The neonatal Fc receptor for IgG (FcRn) is a major histocompatibility complex (MHC) class 1-related molecule that is responsible for maintaining steady-state levels of IgG in adult rodents and, possibly, all mammals through its ability to specifically protect IgG from catabolism. FcRn has also been proven to mediate the vectorial transport of IgG across the intestinal epithelial cell barrier in suckling mice and rats and, likely, the placenta in humans. These effects on the physiology of IgG result from the action of FcRn as an intracellular trafficking receptor. Expression of FcRn is developmentally regulated in rodent intestine and for many years FcRn was considered to be absent from adult tissues. It is now known that FcRn is expressed in the epithelium and macrophages of the adult human; an observation that challenges the paradigm of strict developmental expression of FcRn and raises the question as to the role of FcRn and IgG at mucosal surfaces. One of mucosal immunology's greatest deficiencies is that significant levels of IgG occur in human secretions with almost no understanding of either how this molecule arrives or is functional in mucosal effector sites. This grant addresses the overall hypothesis that FcRn mediates (by bi-directional transepithelial transport) a steady-state distribution of IgG across mucosal surfaces of the intestine and lung for the purpose of functioning in immune surveillance and host defense.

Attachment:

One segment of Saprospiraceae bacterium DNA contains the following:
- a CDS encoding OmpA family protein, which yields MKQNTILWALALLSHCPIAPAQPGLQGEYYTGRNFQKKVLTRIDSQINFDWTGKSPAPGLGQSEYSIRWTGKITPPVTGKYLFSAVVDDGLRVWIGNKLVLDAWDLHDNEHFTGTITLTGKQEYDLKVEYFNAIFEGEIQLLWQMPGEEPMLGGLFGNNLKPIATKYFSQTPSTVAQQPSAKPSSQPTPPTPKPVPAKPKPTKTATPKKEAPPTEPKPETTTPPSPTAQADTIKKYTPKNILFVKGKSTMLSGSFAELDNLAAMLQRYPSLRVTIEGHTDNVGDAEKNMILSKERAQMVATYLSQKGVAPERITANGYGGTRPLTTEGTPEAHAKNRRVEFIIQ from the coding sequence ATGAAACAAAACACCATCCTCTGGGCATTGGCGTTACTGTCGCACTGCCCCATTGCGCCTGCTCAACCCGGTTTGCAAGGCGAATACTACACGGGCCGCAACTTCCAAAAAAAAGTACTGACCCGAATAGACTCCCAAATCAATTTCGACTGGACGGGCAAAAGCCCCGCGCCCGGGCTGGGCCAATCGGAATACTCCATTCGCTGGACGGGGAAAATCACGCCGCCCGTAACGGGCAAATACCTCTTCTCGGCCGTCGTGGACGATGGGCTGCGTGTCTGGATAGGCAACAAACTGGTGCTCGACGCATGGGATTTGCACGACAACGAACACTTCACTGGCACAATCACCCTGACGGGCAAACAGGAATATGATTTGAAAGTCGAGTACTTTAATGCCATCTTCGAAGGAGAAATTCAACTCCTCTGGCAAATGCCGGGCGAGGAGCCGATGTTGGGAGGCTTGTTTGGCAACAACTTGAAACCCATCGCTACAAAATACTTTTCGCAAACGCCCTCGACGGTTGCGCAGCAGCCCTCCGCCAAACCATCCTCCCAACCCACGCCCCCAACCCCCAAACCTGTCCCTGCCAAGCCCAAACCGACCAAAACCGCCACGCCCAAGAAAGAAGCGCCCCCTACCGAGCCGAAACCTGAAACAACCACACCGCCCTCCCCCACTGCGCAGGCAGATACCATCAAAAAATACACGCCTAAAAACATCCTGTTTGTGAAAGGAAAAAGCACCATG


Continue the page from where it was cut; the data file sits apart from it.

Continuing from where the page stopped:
Aim 1 investigates the intracellular itinerary taken by FcRn in the transepithelial transport of IgG and the basic structure-function relationships of FcRn in this process. It is proposed to: (1) define the steady-state distribution of FcRn; (2) define whether FcRn transits through the golgi en route from the apical or basolateral surfaces; (3) define the structural characteristics of the FcRn cytoplasmic tail that defines FcRn function, and; (4) characterize the major structural features of FcRn biogenesis and function through assessment of the major domains of FcRn.
Aim 2 examines the presence of FcRn-dependent transepithelial transport of IgG in vivo in adult life. It is proposed to test for IgG transport across the mucosal barrier of the respiratory tract and/or intestine of wild-type mice and rabbits and mice expressing a human FcRn transgene using either a wild-type Fc or a Fc mutated in the FcRn binding site linked to a polypeptide hormone as a probe.
Aim 3 seeks to define the role of FcRn in immunosurveillance and host defense by examining whether FcRn can sample antigens from the lumen in an in vitro model system and whether FcRn can deliver model immune complexes to subjacent epithelial tissues and elicit an immune response.
Aim 4 seeks to determine whether macrophages contribute to the protection of IgG from catabolism by examining IgG half-life in op/op mice.

National Institute of Health (NIH)
National Institute of Diabetes and Digestive and Kidney Diseases (NIDDK)
Research Project (R01)
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General Medicine A Subcommittee 2 (GMA)
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Hamilton, Frank A
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Brigham and Women's Hospital
United States
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